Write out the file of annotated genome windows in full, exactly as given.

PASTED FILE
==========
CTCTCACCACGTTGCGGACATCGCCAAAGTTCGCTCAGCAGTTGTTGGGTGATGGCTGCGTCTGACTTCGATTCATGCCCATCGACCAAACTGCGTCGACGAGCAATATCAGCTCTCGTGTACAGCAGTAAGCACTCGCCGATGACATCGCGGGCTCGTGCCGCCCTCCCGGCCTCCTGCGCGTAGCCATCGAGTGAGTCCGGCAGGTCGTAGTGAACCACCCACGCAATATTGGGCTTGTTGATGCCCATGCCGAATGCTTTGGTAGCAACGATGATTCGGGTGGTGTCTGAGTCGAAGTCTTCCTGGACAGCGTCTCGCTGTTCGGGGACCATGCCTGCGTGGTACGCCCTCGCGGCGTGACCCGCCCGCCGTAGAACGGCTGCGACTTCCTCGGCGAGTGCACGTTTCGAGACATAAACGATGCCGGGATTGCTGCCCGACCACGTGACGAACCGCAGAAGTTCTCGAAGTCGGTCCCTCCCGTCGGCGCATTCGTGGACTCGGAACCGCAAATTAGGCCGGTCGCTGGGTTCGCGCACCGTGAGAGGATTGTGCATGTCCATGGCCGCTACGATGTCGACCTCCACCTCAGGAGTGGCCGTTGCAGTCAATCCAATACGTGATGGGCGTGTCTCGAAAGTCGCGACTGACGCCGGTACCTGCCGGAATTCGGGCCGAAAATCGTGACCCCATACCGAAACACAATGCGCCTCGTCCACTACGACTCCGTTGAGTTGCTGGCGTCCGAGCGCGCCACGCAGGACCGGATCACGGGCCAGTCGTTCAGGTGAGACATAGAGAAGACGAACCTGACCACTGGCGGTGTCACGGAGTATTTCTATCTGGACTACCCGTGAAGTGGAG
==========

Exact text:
CTCTCACCACGTTGCGGACATCGCCAAAGTTCGCTCAGCAGTTGTTGGGTGATGGCTGCGTCTGACTTCGATTCATGCCCATCGACCAAACTGCGTCGACGAGCAATATCAGCTCTCGTGTACAGCAGTAAGCACTCGCCGATGACATCGCGGGCTCGTGCCGCCCTCCCGGCCTCCTGCGCGTAGCCATCGAGTGAGTCCGGCAGGTCGTAGTGAACCACCCACGCAATATTGGGCTTGTTGATGCCCATGCCGAATGCTTTGGTAGCAACGATGATTCGGGTGGTGTCTGAGTCGAAGTCTTCCTGGACAGCGTCTCGCTGTTCGGGGACCATGCCTGCGTGGTACGCCCTCGCGGCGTGACCCGCCCGCCGTAGAACGGCTGCGACTTCCTCGGCGAGTGCACGTTTCGAGACATAAACGATGCCGGGATTGCTGCCCGACCACGTGACGAACCGCAGAAGTTCTCGAAGTCGGTCCCTCCCGTCGGCGCATTCGTGGACTCGGAACCGCAAATTAGGCCGGTCGCTGGGTTCGCGCACCGTGAGAGGATTGTGCATGTCCATGGCCGCTACGATGTCGACCTCCACCTCAGGAGTGGCCGTTGCAGTCAATCCAATACGTGATGGGCGTGTCTCGAAAGTCGCGACTGACGCCGGTACCTGCCGGAATTCGGGCCGAAAATCGTGACCCCATACCGAAACACAATGCGCCTCGTCCACTACGACTCCGTTGAGTTGCTGGCGTCCGAGCGCGCCACGCAGGACCGGATCACGGGCCAGTCGTTCAGGTGAGACATAGAGAAGACGAACCTGACCACTGGCGGTGTCACGGAGTATTTCTATCTGGACTACCCGTGAAGTGGAG